Telefónica Deutschland offers its customers a tariff model designed especially for IoT applications. IoT Connect is used to connect machines and devices and to facilitate easy access to the Internet of Things and M2M applications. The tariff consists of a modular service catalog with two basic rates and numerous bookable additional services. The basic tariffs differ according to priority use in Germany or in Europe.
In a kind of kit, customers can choose between short and long term, flexible data packages and other options. Particularly interesting: The booked data packets per SIM can be combined in a common pool. This way different traffic requirements can be compensated. At the end of the very clear IoT tariff construction kit , Telefónica displays both the total price and the price per SIM used. For the management of the booked SIMs, there is a special platform called Kite that allows customers to manage their devices and facilitate integration with IoT Cloud.
For specific offers and prices, Telekom and Vodafone are rather cautious, in contrast to Telefónica. Upon request, Vodafone describes its tracking system Vodafone IoT Tracker for vehicles from cars to trucks, construction machinery and other moving objects. Part of it is a surface where the customer can track his tracked objects. The platform can book business customers from just under four euros per month per tracked object, the scope and cost of networking depending on the needs and wishes of customers. For all other applications such as machine control, remote monitoring or automation, the company can contact the network operator directly.
The same is true of Telekom: It points to the complexity of IoT applications. This starts with the question of whether the planned application should be used internally or sold as a product. Further aspects for the tailor-made IoT tariff are billing modalities, device activation, distribution and more. When asked, the press office announces, “It’s just not done on data tariffs alone – as a telecoms company, we have a self-service platform that allows our customers to meet all these different needs.”
Deutsche Telekom refers to its supply structure , which allows different tariffs depending on the business model. Nevertheless, starting in June of this year, a prepaid system will be sold as a simply bookable standard offer. In addition, the Group offers complete packages for selected uses such as tracking of goods and machine monitoring.
Alternative: Multi-SIM and additional cards
For both private and business users, a look at the terms and conditions of their mobile and fixed-line contracts can pay off. Because with so many additional SIM cards can be booked, which use the inclusive services of the contract with the same number as the main card. So you can bring his tablet or his smartwatch as well as IoT devices. The available data volume of the contract is mostly used by all cards together. But beware: The conditions for multi-SIMs differ depending on the mobile operators in part between the different contracts very strong.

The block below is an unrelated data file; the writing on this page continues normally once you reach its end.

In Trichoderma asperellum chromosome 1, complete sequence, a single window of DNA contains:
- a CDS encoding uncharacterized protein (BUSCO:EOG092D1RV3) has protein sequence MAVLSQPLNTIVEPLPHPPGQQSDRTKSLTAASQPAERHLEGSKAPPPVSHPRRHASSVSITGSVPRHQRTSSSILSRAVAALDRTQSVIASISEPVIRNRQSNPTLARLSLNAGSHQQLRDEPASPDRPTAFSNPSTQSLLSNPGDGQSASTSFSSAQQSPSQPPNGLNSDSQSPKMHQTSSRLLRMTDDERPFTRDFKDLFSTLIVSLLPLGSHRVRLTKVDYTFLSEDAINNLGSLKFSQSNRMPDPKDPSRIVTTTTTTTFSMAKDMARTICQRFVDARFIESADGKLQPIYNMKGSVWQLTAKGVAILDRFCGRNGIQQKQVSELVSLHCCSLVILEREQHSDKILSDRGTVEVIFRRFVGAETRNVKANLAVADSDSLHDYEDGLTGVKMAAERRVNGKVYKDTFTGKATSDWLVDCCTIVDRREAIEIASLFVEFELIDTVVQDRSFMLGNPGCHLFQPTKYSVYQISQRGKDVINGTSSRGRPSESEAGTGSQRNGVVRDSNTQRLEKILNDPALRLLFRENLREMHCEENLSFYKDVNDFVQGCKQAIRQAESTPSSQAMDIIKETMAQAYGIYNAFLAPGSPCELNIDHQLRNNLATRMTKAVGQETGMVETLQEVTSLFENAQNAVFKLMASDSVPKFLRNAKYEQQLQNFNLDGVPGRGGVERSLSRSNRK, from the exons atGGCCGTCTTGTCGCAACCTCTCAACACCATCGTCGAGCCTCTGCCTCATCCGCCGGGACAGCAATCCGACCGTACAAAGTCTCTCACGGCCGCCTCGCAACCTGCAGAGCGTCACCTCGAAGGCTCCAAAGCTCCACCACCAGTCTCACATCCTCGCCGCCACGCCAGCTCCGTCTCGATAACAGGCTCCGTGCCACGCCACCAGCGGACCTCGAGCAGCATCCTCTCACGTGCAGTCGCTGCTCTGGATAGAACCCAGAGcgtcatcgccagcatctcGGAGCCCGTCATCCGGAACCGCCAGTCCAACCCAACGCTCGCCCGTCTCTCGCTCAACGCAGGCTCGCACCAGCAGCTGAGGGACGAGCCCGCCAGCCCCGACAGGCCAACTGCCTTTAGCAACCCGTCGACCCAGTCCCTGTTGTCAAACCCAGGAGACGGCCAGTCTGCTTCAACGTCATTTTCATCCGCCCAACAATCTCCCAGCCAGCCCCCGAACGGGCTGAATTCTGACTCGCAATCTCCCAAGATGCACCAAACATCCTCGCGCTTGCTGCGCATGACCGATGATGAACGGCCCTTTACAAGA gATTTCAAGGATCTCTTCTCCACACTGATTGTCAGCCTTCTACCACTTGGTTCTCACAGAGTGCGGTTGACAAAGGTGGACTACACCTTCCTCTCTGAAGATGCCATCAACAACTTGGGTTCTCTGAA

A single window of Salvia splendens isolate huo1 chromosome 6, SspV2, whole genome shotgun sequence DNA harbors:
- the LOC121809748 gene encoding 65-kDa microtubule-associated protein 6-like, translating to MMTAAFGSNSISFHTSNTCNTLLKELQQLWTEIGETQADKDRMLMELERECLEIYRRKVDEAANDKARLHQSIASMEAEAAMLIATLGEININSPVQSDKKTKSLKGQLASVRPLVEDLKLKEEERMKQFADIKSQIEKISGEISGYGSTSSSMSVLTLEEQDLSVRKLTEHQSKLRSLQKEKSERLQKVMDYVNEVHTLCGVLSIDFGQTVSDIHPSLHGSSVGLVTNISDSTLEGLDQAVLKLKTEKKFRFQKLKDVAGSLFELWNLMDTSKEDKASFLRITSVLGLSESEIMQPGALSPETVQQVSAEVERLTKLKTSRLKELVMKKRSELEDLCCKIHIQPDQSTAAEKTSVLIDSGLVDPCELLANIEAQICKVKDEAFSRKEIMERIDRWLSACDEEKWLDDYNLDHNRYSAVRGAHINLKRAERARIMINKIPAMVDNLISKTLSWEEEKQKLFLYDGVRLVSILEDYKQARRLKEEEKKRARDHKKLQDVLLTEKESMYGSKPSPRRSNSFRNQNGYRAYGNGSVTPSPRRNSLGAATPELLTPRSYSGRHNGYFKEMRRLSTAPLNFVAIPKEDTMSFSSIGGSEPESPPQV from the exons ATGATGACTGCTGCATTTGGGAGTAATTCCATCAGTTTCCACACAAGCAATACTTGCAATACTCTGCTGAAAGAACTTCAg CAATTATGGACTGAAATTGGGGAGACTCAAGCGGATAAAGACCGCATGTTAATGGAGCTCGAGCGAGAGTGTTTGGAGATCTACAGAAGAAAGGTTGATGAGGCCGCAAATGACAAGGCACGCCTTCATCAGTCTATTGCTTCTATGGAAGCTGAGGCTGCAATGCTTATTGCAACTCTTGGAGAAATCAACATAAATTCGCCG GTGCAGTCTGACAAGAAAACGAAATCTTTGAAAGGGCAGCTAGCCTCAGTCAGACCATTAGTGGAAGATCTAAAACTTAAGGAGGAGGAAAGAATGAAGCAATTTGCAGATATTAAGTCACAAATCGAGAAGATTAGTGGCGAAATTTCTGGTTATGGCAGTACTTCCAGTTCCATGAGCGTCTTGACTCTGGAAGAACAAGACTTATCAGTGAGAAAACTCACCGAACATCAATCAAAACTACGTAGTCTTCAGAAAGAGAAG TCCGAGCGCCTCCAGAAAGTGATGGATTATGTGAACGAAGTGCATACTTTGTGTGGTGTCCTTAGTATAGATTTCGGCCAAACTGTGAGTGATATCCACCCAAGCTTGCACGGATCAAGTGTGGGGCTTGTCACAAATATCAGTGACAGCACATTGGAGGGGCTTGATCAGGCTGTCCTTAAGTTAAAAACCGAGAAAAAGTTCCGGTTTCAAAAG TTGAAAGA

Another way to bring trackers and other things online are additional SIM cards, as some fixed line providers offer them to their terminals. For example, at 1 & 1 some of its DSL connections have up to four free SIM cards throttled to 7.2 Mbps bandwidth and up to 100 MB of data per month. Only an activation fee applies to these cards. The term is linked to that of the main contract.
Oldschool: IoT control and feedback via SMS
New in all sorts of electronics, SIM cards are admittedly not. For a long time, for example, car heater can be controlled by remote control, which usually happened via SMS. The demand for such old technology is no longer strong according to Telekom, which is why SMS is no longer provided for IoT applications. Nevertheless, according to the press office, SIM cards from the company are multimode-capable and, in addition to the NB-IoT radio standard, they can always use 2G / 3G, which would still allow SMS.
Telefónica continues to see SMS as sometimes necessary – even for IoT applications. Accordingly, all Group IoT systems support the receipt of SMS: The Global Sim Vivo-o2-Movistar allows reception and transmission. Unlike Vodafone: Both the V-Sim for residential customers and Vodafone IoT Tracker for enterprise customers are pure IP-based data systems in which circuit-switched services such as sending / receiving SMS messages are not provided.
A look at IoT tariffs for both private and business customers shows that the Internet of Things is already a reality. With the expansion of 5G network operators expect a strong increase in networked devices. Telekom, for example, speaks of mass IoT and points out that today’s networks are technologically and economically insufficiently prepared for the onrush of machines. That’s why the company and its competitors are working hard to prepare the future networks and the services they need.